Critical carveout date flagged as election looms
With the election drawing closer, SMSF practitioners should take note of which clients fall under the pension carveout for franking credit changes, and begin implementing planning strategies for those who don’t, says an industry lawyer.
Speaking in a webinar, DBA Lawyers director Daniel Butler reminded SMSF practitioners that Labor previously announced that pensioners would be exempt from Labor’s plans to end cash refunds for dividend imputation credits.
The carveout means that SMSFs with at least one pensioner or allowance recipient before 28 March 2018 will also be exempt from the changes.
Mr Butler noted that the carveout for the policy will apply to those on the aged pension, the disability support pension, the carer payment or allowance.
“If it is an SMSF, then as long as you have one pensioner or allowance recipient before 28 March 2018 in that fund, then the fund will be exempt from the policy change,” he explained.
SMSF practitioners, he said, should be looking at their clients’ files and assessing which funds as of 27 March 2018 had at least one member who was a recipient of a pension or allowance.
“If that’s the case, the fund will not be subject to the non-refundability of franking credits,” he said.
For those funds that will be hit with the new measure if Labor wins the election, SMSF practitioners may want to start considering some of the planning strategies for these clients, he said.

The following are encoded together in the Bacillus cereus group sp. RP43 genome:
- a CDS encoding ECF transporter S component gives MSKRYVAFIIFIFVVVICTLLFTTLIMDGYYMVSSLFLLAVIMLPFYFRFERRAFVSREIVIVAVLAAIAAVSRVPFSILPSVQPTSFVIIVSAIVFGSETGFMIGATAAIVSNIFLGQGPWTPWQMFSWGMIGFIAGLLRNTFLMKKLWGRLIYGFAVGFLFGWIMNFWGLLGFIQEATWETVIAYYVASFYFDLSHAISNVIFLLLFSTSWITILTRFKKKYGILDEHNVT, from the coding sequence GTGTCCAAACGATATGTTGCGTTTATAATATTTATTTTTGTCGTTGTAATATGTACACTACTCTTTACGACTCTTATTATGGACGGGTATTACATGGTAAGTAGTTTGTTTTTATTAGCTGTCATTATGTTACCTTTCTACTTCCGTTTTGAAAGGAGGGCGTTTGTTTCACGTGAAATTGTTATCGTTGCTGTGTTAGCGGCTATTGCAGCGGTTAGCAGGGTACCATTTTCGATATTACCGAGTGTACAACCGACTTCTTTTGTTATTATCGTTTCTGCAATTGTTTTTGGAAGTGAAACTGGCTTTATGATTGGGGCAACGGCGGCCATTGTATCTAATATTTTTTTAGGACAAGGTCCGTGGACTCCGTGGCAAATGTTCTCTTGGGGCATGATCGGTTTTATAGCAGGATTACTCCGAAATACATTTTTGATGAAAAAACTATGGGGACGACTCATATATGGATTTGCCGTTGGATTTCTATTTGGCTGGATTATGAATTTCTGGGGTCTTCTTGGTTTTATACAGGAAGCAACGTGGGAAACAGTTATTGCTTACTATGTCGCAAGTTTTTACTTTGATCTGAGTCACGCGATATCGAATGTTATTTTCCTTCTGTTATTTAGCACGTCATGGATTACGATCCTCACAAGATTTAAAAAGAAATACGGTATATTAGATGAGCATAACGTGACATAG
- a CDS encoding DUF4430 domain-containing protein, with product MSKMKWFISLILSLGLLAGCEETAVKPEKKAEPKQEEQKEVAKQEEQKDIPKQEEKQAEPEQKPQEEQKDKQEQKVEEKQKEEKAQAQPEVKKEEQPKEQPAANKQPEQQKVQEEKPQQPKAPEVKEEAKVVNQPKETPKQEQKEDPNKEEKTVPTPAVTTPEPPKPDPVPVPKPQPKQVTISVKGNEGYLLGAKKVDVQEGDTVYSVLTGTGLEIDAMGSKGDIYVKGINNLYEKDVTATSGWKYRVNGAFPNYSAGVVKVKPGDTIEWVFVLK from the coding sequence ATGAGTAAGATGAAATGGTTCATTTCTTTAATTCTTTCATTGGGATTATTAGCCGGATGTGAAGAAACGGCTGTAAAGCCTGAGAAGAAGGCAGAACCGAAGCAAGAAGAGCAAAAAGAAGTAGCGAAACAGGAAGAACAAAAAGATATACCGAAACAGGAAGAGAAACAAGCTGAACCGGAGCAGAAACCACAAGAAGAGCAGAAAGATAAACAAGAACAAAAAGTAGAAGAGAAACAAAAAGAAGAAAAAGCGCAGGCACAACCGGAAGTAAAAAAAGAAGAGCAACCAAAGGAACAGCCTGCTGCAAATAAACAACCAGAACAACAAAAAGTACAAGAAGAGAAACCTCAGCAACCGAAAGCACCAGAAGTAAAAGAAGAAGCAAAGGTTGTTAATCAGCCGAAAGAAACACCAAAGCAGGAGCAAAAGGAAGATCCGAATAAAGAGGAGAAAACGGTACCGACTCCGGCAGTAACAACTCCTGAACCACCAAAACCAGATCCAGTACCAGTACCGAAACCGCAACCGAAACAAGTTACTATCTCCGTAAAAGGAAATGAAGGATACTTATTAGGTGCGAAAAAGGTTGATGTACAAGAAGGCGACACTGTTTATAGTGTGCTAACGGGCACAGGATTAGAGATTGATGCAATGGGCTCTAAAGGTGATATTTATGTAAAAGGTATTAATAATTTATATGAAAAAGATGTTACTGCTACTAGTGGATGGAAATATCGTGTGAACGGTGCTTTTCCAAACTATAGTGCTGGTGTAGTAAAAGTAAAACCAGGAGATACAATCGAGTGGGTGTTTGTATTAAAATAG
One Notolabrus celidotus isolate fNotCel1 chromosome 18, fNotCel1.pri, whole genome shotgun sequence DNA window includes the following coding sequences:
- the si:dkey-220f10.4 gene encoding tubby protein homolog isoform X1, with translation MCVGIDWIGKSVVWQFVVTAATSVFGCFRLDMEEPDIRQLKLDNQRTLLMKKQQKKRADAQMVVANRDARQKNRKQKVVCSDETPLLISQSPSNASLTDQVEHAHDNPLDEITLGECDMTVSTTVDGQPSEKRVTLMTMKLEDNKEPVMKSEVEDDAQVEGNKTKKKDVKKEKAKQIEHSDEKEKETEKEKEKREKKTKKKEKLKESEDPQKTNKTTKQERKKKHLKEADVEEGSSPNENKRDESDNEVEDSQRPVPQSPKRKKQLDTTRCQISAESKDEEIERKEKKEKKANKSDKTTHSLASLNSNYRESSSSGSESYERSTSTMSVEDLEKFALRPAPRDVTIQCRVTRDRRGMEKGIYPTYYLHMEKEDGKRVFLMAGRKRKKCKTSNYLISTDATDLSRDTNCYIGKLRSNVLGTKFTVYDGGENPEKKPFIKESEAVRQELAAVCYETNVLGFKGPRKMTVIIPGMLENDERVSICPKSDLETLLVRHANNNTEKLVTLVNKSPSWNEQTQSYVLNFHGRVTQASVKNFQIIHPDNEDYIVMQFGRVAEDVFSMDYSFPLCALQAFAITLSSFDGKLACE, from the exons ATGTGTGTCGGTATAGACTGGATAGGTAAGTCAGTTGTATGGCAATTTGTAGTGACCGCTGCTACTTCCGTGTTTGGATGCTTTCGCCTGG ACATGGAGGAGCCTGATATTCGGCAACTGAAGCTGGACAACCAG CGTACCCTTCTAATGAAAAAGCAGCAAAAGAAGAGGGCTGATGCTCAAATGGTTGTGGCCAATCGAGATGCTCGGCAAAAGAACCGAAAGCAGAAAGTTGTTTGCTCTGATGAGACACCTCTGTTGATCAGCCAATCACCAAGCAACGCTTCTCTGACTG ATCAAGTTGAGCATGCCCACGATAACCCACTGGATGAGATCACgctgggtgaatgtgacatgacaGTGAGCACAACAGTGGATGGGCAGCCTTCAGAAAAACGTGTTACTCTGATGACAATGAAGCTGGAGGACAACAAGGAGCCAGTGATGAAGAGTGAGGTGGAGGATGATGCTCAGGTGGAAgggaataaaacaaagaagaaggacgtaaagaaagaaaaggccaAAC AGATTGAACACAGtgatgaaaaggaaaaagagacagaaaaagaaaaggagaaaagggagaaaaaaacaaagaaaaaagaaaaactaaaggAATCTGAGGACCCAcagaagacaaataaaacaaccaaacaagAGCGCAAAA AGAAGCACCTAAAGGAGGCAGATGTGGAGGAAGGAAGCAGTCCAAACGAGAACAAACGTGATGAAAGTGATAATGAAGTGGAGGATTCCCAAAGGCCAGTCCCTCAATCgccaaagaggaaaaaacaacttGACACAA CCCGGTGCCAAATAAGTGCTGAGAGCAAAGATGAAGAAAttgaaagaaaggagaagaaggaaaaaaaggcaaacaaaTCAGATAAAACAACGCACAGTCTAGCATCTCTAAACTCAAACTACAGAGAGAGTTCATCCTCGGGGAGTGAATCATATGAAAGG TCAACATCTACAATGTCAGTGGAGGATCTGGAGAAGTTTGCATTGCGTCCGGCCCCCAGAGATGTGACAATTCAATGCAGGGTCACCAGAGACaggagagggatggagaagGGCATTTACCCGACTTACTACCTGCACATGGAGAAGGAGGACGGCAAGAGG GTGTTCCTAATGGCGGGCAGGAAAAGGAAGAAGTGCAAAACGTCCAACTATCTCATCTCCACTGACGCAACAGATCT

“There are planning strategies being thought up, particularly around dividend distribution from private companies in the lead-up to the implementation of this proposal if Labor does get in,” he said.
Mr Butler said that if Labor’s policy is implemented, it will apply from 1 July this year.
“This means that companies will need to carefully examine what their optimal dividend distribution will be prior to 1 June, given this proposal,” he explained.
“If the refund is available to individuals prior to 30 June, but not afterwards, then a greater distribution prior to the proposal may be more attractive.”
For clients that have private companies, it’s necessary to think about what the distribution position is this year.
“A lot of companies are corporate beneficiaries of family trusts. So, if the family trust has been distributing to the bucket company, then this bucket company might have a lot of accumulated reserves, so it’s really something that you should be focusing on,” he said.
“It may be the right time to flush more of [those accumulated reserves] out of the system in case Labor introduces this policy and you end up burning franking credits.”
Some SMSF members may also consider whether having a pension in retirement phase is worthwhile if the fund is “burning” excess franking credits, he said.
If two members each have $1.6 million, Mr Butler said, they will be no worse off by converting their account-based pension to accumulation phase as they substantially reduce their franking credit wastage.
“The SMSF also accumulates greater assets for the longer-term in the concessionally taxed superannuation environment by not having to pay out annual pension payments to its members,” he explained.